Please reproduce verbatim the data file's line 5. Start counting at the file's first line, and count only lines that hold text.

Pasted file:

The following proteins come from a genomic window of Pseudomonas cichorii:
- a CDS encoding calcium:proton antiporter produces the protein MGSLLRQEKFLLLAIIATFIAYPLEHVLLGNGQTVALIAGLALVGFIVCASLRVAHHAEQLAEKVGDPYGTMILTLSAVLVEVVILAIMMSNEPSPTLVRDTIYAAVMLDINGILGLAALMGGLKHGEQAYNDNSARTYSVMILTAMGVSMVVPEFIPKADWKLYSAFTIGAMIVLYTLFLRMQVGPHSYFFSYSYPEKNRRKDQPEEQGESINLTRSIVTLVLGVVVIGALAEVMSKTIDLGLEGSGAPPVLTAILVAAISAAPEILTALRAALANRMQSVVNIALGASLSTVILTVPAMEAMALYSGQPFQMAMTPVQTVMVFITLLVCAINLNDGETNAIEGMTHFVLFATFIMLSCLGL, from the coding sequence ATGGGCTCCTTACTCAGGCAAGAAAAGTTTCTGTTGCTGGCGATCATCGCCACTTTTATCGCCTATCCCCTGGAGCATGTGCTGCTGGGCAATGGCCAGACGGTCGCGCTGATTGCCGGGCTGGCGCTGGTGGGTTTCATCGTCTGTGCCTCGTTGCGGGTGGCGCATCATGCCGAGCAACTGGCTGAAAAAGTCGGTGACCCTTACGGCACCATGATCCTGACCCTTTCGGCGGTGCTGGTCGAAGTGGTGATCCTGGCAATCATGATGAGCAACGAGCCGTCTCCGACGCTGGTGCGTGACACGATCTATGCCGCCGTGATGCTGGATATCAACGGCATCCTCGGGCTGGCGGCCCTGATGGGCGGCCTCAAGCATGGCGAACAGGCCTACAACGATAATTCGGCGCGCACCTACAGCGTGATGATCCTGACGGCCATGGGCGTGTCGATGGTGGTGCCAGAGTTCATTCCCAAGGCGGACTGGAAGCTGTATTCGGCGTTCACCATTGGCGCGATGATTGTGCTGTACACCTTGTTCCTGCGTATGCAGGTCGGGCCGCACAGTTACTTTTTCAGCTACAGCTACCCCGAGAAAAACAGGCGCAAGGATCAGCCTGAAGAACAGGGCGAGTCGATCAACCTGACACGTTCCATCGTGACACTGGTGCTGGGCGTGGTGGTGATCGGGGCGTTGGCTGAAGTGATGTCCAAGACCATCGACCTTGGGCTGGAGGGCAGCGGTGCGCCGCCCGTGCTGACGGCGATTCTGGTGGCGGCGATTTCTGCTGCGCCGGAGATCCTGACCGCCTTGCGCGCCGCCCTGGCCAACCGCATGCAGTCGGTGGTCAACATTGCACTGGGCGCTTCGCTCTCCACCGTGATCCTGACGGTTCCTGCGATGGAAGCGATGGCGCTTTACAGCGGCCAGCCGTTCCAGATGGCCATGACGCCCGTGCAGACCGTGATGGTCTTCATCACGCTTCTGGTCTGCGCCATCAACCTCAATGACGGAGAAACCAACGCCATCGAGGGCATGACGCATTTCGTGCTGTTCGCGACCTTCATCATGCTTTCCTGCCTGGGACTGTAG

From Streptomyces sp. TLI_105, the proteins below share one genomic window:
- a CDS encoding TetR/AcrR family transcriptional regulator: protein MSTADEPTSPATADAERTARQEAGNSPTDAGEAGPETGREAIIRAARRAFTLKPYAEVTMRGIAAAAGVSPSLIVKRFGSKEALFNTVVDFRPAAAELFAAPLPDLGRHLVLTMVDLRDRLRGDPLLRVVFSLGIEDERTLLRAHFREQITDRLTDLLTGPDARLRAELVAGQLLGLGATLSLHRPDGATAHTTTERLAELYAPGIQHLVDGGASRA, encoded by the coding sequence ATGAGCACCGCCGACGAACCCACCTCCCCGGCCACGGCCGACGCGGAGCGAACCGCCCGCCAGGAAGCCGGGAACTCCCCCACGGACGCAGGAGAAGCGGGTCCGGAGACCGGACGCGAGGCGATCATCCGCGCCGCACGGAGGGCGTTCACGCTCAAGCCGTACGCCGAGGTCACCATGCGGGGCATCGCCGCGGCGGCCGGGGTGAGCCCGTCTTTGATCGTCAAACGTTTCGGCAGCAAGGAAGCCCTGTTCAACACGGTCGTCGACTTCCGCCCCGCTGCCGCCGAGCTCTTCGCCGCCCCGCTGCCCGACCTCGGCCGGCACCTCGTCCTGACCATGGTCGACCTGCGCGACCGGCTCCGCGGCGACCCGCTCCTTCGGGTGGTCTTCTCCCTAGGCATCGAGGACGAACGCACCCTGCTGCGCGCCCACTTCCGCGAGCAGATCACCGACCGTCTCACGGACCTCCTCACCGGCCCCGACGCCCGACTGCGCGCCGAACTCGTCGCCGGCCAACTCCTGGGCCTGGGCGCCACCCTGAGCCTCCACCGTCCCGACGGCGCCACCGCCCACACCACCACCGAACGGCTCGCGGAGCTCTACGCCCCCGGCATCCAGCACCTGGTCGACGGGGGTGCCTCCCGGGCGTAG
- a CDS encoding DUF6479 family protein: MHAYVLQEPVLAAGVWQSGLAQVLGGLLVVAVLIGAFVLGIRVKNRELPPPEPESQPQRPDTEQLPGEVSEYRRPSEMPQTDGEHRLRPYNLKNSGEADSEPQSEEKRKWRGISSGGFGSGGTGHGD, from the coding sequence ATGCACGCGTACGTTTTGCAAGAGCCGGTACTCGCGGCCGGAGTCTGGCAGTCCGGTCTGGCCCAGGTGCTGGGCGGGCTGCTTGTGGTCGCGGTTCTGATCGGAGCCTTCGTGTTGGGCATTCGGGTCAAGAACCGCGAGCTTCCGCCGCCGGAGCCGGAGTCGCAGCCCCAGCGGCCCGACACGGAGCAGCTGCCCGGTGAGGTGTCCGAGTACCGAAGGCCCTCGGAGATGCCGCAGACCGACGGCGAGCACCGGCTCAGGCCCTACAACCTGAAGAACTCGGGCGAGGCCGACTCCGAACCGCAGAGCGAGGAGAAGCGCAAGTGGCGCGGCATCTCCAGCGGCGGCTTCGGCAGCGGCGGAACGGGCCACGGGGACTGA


- a CDS encoding DUF6479 family protein: MHAYVLQEPVLAAGVWQSGLAQVLGGLLVVAVLIGAFVLGIRVKNRELPPPEPESQPQRPDTEQLPGEVSEYRRPSEMPQTDGEHRLRPYNLKNSGEADSEPQSEEKRKWRGISSGGFGSGGTGHGD, from the coding sequence ATGCACGCGTACGTTTTGCAAGAGCCGGTACTCGCGGCCGGAGTCTGGCAGTCCGGTCTGGCCCAGGTGCTGGGCGGGCTGCTTGTGGTCGCGGTTCTGATCGGAGCCTTCGTGTTGGGCATTCGGGTCAAGAACCGCGAGCTTCCGCCGCCGGAGCCGGAGTCGCAGCCCCAGCGGCCCGACACGGAGCAGCTGCCCGGTGAGGTGTCCGAGTACCGAAGGCCCTCGGAGATGCCGCAGACCGACGGCGAGCACCGGCTCAGGCCCTACAACCTGAAGAACTCGGGCGAGGCCGACTCCGAACCGCAGAGCGAGGAGAAGCGCAAGTGGCGCGGCATCTCCAGCGGCGGCTTCGGCAGCGGCGGAACGGGCCACGGGGACTGA